Biden administration releases COVID-19 funds to boost local economies

One billion dollars of the funding will be allocated for up to 30 localities

  
U.S. President Joe Biden pauses as he delivers remarks on actions to protect voting rights in a speech at National Constitution Center in Philadelphia, Pennsylvania, U.S., July 13, 2021.

U.S. President Joe Biden pauses as he delivers remarks on actions to protect voting rights in a speech at National Constitution Center in Philadelphia, Pennsylvania, U.S., July 13, 2021.

Reuters/Leah Millis

WASHINGTON- The Biden administration on Thursday released $3 billion in COVID-19 rescue funds aimed at helping localities bolster their economies in the wake of the pandemic, calling on communities to seek funding for a range of revitalization projects.

The funding, authorized by the $1.9 trillion American Rescue Plan Act, which passed in March, is part of President Joe Biden's "Build Back Better" agenda to rebuild the nation after the novel coronavirus triggered widespread shutdowns and led to more than 600,000 U.S. deaths so far.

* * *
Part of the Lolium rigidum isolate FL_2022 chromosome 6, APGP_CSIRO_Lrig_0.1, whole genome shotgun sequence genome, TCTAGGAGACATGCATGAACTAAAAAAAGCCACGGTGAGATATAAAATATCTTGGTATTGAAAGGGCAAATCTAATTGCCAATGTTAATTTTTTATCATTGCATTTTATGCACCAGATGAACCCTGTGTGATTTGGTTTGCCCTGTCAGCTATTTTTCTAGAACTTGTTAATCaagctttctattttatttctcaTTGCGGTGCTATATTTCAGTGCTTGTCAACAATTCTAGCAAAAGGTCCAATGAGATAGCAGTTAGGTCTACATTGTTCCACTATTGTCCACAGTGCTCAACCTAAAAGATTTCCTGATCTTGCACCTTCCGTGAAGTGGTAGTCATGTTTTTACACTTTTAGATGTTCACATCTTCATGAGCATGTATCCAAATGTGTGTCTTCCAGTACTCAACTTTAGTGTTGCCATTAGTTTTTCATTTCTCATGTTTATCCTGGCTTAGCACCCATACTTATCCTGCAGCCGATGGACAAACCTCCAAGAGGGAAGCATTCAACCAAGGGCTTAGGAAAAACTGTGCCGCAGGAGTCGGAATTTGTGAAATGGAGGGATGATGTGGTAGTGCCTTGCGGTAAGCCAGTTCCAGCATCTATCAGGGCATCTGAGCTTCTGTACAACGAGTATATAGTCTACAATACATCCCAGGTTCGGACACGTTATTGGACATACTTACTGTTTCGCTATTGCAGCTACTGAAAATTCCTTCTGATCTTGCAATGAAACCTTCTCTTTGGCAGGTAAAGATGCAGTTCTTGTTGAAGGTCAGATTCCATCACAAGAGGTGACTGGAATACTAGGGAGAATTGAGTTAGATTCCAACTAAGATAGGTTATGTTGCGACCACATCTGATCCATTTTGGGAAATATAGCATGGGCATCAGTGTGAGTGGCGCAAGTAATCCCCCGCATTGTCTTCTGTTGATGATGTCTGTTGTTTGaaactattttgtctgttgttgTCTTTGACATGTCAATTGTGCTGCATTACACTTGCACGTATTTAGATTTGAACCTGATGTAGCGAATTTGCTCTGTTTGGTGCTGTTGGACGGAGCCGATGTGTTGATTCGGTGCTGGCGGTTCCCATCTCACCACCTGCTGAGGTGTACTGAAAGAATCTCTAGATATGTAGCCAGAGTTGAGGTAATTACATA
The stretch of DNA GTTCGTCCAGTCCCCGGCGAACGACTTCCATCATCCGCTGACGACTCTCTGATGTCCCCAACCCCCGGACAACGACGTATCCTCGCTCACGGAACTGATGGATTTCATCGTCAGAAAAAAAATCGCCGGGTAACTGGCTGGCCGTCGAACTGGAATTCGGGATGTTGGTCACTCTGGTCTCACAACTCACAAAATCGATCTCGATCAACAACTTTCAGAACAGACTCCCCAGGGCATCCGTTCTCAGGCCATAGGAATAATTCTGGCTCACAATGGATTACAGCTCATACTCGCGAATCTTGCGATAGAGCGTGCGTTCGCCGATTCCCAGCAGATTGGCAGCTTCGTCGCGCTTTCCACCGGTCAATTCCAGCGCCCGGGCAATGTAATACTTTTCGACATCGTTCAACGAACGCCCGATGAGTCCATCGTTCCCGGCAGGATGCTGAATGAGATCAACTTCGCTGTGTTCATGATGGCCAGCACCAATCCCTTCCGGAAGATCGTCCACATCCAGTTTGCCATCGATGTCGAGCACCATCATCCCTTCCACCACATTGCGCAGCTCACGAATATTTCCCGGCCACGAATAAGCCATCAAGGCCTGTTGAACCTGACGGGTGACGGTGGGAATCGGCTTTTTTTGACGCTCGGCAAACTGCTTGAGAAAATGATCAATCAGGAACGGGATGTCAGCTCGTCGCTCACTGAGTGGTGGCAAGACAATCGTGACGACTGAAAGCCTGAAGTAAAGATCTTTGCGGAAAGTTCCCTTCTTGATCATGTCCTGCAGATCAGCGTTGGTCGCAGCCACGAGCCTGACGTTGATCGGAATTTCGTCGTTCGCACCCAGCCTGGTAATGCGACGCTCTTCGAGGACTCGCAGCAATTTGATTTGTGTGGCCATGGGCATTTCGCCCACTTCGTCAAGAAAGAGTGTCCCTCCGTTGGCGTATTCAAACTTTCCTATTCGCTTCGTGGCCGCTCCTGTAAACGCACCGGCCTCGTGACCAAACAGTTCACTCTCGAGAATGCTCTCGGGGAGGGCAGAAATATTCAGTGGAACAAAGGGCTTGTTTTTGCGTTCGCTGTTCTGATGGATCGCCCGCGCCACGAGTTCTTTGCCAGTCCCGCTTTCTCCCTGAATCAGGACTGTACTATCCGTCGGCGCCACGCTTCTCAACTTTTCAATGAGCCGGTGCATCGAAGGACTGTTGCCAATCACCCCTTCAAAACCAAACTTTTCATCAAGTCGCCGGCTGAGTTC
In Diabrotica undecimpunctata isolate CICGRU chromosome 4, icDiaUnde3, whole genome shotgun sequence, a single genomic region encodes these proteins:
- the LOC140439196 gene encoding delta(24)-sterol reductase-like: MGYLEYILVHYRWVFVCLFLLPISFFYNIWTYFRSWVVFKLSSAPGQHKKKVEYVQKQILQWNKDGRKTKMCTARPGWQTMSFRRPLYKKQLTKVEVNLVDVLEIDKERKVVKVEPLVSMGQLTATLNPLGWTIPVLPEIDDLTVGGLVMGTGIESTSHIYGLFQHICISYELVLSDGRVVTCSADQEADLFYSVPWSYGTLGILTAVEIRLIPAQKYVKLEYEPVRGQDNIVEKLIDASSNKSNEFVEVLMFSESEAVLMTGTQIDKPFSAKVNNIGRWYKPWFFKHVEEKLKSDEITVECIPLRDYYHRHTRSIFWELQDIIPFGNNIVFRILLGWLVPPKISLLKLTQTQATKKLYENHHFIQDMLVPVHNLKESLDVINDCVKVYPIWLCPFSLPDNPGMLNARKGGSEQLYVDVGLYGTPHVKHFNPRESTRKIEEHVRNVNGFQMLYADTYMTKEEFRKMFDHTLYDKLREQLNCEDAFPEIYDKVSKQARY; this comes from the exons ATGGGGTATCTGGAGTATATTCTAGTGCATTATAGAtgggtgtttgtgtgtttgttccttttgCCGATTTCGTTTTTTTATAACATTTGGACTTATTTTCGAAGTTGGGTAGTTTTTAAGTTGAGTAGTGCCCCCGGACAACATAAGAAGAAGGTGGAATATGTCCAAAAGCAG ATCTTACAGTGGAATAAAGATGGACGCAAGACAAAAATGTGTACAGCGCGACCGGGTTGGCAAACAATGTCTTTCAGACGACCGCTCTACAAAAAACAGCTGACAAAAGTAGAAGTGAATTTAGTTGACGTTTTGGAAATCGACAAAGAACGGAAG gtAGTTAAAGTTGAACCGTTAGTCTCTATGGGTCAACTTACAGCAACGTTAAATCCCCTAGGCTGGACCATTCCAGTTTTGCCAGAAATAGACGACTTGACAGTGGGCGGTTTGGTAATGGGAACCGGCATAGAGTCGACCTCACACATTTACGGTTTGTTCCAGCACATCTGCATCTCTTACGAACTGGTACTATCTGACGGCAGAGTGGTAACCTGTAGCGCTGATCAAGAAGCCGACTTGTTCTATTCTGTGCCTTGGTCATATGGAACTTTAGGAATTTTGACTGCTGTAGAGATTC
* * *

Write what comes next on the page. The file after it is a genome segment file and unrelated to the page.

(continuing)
It will be available to communities nationwide through six programs run through the Department of Commerce targeting jobs, tourism and jobs, among other areas, the agency said in a statement.

"This investment will ensure that they have the resources to recover from the pandemic and will help create new jobs and opportunities, including through the development or expansion of a new industry sector," the department said. "The flexibility of funding and wide range of programs are designed to meet communities where they are in their economic development process."

One billion dollars of the funding will be allocated for up to 30 localities that apply for money for up to eight community projects that could include building infrastructure or training workers, among other possibilities, it said.

The effort also includes $100 million "specifically for Indigenous communities, which were disproportionately impacted by the pandemic," the department added.

State and local governments, universities and colleges, nonprofit organizations, unions and tribes may apply for the funds, which must be awarded by September 2022, it said. For-profit companies and individuals are excluded.

(Reporting by Susan Heavey; Editing by Steve Orlofsky) ((sheavey@thomsonreuters.com; +1-202-898-8300;))


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